BY DEAN KARNAZES
Know as the "stress hormone," cortisol, we demonize it from the very start. Stress—any stress—is primarily viewed as something harmful and to be eradicated. The logic goes something like this: Stress releases cortisol, preparing the body for fight-or-flight. However, if neither a fight nor a flight takes place, the effects of cortisol keep exerting their influence. Over time, this perpetual discharge of cortisol, with no fight or flight release valve, wreaks havoc on the body.
Of course, that is an overly simplistic version of the story. As with many things involving the human body, the truth is more nuanced. Some cortisol is needed—even necessary—to prepare us for battle, be that skirmish in a race situation or a board room. The release of cortisol triggers a flood of glucose into the bloodstream, which serves as an immediate energy source. Cortisol also suppresses immune and digestive system activity, an action that is temporarily desirable during a confrontation. Heart rate increases, and blood pressure elevates in response to a threat, such as the sound of thunder or a competitor overtaking you in the finishing chute. In these situations, cortisol readies the body for action. Damn it; I am not getting passed up! Your body surges; go cortisol.
After the triggering event has passed and you’ve won the race or closed the deal, cortisol levels return to normal in an ideal scenario. But in our modern world, threatening occurrences are everywhere. Races rarely go as expected, and deals fall apart more often than are made. Exacerbating the problem, pick up any paper, or flip on the news, and impending doom and destruction are the main headlines (and when it comes to scrolling through the internet, forget about it). Perceived risk and danger seem woven into our social fabric as a part of our daily existence. The cortisol lever remains perpetually switched on when living in this heightened state of alert.
What can we do? The ideal solution would be for the whole world to mellow the heck out! Good luck with that. The tensions of modern living aren’t going away any time soon. Given this reality, the ideal strategy would now seem to take matters into your own hands. Control what you can control. Rather stoic, I admit (hey, I'm Greek).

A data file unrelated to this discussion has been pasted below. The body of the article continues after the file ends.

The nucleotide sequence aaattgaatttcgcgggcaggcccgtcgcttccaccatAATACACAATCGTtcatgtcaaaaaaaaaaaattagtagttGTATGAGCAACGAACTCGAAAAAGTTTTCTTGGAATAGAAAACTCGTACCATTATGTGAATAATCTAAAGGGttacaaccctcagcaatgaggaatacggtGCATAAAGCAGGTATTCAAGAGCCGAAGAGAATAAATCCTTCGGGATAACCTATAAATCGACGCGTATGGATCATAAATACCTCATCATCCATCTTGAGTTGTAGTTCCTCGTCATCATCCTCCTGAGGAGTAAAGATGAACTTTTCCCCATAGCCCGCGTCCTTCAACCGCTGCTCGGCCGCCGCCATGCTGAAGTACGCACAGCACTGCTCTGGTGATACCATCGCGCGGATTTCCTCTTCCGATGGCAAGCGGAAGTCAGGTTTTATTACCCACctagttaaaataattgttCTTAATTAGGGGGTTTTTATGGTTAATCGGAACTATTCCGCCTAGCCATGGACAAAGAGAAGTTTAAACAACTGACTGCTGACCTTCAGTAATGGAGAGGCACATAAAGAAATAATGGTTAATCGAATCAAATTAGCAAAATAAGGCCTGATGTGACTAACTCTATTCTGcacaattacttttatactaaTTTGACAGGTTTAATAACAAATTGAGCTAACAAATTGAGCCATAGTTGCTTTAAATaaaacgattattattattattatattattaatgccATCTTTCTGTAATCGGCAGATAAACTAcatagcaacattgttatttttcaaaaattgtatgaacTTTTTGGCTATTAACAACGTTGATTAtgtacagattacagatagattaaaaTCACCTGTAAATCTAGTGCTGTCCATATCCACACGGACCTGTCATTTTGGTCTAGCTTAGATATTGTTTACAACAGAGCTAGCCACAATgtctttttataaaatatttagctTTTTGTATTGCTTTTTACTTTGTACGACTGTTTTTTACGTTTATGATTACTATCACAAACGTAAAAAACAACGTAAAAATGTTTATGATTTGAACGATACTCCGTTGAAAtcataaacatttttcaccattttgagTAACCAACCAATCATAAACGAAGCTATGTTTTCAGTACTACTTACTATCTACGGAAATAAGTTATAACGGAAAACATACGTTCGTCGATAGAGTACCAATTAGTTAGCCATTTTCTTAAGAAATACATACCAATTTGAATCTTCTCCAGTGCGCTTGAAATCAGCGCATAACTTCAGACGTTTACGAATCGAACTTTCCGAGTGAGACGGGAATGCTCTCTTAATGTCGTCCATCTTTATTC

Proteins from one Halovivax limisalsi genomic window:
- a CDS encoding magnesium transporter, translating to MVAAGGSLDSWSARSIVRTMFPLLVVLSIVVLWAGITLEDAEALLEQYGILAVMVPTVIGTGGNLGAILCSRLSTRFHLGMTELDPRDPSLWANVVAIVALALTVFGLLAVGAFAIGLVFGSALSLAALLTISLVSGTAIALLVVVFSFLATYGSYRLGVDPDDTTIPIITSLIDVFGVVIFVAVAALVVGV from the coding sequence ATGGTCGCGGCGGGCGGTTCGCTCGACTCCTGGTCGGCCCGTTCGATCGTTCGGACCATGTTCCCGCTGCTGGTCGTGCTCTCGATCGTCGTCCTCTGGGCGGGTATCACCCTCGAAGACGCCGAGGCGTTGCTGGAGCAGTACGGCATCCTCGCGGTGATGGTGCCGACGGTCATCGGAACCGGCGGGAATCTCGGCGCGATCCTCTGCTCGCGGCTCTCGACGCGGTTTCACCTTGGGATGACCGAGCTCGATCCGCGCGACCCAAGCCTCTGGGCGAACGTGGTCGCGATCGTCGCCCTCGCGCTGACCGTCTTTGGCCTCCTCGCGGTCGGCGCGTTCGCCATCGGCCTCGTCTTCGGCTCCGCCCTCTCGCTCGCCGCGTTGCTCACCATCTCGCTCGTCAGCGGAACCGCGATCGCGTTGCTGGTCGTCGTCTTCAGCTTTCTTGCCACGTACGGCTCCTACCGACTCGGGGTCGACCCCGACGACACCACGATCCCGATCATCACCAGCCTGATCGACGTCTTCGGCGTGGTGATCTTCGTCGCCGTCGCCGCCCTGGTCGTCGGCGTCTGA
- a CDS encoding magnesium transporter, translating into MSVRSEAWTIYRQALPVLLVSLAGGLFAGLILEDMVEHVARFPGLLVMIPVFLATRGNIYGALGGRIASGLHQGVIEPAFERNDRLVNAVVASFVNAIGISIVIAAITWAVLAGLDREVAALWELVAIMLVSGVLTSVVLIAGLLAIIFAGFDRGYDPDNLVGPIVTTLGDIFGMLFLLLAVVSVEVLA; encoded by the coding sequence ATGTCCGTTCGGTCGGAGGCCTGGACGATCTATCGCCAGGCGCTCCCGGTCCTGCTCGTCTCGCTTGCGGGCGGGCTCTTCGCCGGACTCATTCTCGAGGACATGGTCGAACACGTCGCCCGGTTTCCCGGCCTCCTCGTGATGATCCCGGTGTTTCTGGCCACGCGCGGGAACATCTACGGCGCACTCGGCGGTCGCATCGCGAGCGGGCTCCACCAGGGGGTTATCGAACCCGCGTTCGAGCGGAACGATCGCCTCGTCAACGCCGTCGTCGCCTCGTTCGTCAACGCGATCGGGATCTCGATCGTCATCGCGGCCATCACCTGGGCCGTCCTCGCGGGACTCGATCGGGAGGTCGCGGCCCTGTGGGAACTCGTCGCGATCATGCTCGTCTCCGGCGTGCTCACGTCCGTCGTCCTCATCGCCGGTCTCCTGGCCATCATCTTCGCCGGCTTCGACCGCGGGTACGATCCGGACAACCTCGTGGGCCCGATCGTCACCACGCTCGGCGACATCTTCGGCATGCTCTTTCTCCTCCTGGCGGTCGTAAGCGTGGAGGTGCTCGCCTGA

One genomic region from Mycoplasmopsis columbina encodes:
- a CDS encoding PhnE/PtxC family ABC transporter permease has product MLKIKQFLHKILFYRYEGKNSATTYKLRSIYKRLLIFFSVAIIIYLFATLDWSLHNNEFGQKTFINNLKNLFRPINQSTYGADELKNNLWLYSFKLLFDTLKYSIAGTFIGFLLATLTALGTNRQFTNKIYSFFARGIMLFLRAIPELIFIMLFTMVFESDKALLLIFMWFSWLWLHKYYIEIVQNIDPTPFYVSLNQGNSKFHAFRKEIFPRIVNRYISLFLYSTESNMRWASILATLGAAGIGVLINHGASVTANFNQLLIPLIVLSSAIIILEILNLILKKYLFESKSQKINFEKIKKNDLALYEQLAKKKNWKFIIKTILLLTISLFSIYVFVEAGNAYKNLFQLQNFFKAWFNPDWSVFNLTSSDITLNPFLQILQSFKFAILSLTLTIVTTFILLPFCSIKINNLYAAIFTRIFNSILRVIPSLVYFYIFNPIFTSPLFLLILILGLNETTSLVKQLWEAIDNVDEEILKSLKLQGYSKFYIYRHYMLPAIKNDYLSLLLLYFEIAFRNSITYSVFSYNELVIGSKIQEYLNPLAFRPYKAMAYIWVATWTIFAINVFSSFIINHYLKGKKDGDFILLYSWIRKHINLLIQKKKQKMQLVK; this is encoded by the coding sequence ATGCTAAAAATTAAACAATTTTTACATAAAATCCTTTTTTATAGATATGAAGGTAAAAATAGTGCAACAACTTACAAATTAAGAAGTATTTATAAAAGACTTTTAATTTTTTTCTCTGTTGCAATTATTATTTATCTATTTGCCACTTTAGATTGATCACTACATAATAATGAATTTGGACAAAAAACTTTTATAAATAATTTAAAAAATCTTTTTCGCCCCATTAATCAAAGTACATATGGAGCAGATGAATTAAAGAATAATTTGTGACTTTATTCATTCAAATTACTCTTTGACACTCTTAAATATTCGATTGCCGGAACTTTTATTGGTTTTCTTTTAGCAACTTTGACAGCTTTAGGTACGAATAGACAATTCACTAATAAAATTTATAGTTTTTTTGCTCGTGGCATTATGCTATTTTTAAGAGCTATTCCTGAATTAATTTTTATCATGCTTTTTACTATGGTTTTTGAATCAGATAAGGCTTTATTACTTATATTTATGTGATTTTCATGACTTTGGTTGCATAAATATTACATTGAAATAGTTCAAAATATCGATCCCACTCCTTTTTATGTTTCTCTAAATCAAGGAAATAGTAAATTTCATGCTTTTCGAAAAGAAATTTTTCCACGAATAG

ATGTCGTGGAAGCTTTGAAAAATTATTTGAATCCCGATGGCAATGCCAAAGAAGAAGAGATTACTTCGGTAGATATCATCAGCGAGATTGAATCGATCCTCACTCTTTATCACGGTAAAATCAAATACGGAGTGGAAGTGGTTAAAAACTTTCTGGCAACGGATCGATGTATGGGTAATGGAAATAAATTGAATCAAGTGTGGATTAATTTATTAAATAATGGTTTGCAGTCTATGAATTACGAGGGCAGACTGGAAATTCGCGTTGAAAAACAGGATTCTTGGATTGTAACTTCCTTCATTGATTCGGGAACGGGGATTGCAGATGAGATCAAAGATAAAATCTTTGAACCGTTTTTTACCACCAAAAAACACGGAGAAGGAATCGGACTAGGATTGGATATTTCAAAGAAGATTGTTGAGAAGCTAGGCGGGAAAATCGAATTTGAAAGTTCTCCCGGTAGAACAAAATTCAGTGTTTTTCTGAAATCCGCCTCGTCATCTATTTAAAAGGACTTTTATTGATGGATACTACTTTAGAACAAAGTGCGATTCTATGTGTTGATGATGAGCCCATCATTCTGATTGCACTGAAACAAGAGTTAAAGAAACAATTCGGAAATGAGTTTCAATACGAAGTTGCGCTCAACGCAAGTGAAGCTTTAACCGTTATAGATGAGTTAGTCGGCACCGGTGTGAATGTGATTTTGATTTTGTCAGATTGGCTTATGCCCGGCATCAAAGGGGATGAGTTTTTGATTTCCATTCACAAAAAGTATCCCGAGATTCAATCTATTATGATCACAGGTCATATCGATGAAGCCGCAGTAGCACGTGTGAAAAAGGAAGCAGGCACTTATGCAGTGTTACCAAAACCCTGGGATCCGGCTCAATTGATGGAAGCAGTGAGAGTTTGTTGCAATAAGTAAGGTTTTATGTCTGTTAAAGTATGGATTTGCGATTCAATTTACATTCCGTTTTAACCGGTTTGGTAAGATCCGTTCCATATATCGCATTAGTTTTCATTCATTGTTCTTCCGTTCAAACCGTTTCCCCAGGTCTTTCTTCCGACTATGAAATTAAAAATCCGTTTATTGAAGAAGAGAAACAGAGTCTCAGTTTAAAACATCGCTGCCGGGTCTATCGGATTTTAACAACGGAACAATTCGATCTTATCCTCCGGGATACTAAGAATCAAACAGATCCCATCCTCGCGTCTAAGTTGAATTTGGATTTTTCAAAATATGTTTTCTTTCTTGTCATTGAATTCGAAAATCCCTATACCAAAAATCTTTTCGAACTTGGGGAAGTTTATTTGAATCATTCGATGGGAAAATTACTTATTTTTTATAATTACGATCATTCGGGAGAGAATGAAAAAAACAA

A good starting point would be to know your current cortisol status. Companies such as InsideTracker analyze your cortisol levels from a blood sample. The results are one of many tested biomarkers. There are also at-home tests with saliva or urine specific to cortisol exclusively. All of these tests are available without a doctor’s order, so they’re easily obtained. I can feel my stress levels lowering already.
With results in hand, it’s time to formulate a strategy to bring cortisol under control (unless somehow your cortisol levels are normal, which means you’re a monk living on Mt Athos). But if you're like most of us, staring at a screen all day, your cortisol levels are likely spiked—along with your hair. It’s all so overwhelming.
That's where running comes in. Instead of fighting cortisol, put it to use. Some of my fastest runs and most vigorous workouts have come during times of crushing stress. And the effects are lasting. Would I suggest keeping a treadmill and kettlebells in your office? Sure, good idea.
Another good idea is using supplementation to manage cortisol. Omega-3 fatty acids have been shown beneficial in regulating cortisol. Hammer Nutrition's ENDUROMEGA is an ideal source of concentrated Omega-3's. Magnesium also helps with normalizing cortisol levels. And ESSENTIAL MG combines five forms of highly bioavailable magnesium, making it my top choice.
Other valuable supplements—primarily for their calming and relaxing properties—include REM CAPS and Hammer Nutrition CBD softgels or tinctures. Getting good quality sleep is tremendously beneficial in controlling cortisol—and not getting good quality is equally detrimental—both REM CAPS and CBD improve deeper sleep cycles. I've experienced these benefits firsthand. Cortisol be damned!
Read more about improving your sleep.
Lastly, learning ways to control your everyday stressful events takes practice and mindfulness, but it can help control the cortisol response. I've never been good at either. But, again, that's where running comes in. John Meynard Kenyes once said: "In the long run, we'll all be dead." If that’s the case, I’ll opt for the long run over stress any day.
Hammer Nutrition global athlete Dean Karnazes is an ultramarathoner and NY Times bestselling author. Dean’s the 3x winner of Competitor Magazine’s Endurance Athlete of the Year crown and a recipient of the President’s Council on Sports, Fitness & Nutrition Lifetime Achievement Award.